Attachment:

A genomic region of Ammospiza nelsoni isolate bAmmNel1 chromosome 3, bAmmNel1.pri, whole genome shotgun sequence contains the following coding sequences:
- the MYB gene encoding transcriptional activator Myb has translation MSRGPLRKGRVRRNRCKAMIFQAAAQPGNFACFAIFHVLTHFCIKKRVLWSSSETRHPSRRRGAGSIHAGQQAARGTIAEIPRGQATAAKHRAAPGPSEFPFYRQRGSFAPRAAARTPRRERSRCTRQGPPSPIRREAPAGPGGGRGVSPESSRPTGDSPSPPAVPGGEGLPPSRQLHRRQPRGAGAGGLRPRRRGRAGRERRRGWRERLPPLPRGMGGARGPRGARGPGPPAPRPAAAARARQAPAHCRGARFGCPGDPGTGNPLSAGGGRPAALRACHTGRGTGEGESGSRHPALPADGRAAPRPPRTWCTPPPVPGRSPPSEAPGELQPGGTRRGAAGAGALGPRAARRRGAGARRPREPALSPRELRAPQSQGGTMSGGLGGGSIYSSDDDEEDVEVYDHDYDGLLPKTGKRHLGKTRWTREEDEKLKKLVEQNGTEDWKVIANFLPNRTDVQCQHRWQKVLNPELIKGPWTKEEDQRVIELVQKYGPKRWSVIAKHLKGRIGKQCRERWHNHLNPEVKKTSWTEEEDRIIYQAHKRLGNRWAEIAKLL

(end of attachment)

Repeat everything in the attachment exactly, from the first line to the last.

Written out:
A genomic region of Ammospiza nelsoni isolate bAmmNel1 chromosome 3, bAmmNel1.pri, whole genome shotgun sequence contains the following coding sequences:
- the MYB gene encoding transcriptional activator Myb has translation MSRGPLRKGRVRRNRCKAMIFQAAAQPGNFACFAIFHVLTHFCIKKRVLWSSSETRHPSRRRGAGSIHAGQQAARGTIAEIPRGQATAAKHRAAPGPSEFPFYRQRGSFAPRAAARTPRRERSRCTRQGPPSPIRREAPAGPGGGRGVSPESSRPTGDSPSPPAVPGGEGLPPSRQLHRRQPRGAGAGGLRPRRRGRAGRERRRGWRERLPPLPRGMGGARGPRGARGPGPPAPRPAAAARARQAPAHCRGARFGCPGDPGTGNPLSAGGGRPAALRACHTGRGTGEGESGSRHPALPADGRAAPRPPRTWCTPPPVPGRSPPSEAPGELQPGGTRRGAAGAGALGPRAARRRGAGARRPREPALSPRELRAPQSQGGTMSGGLGGGSIYSSDDDEEDVEVYDHDYDGLLPKTGKRHLGKTRWTREEDEKLKKLVEQNGTEDWKVIANFLPNRTDVQCQHRWQKVLNPELIKGPWTKEEDQRVIELVQKYGPKRWSVIAKHLKGRIGKQCRERWHNHLNPEVKKTSWTEEEDRIIYQAHKRLGNRWAEIAKLL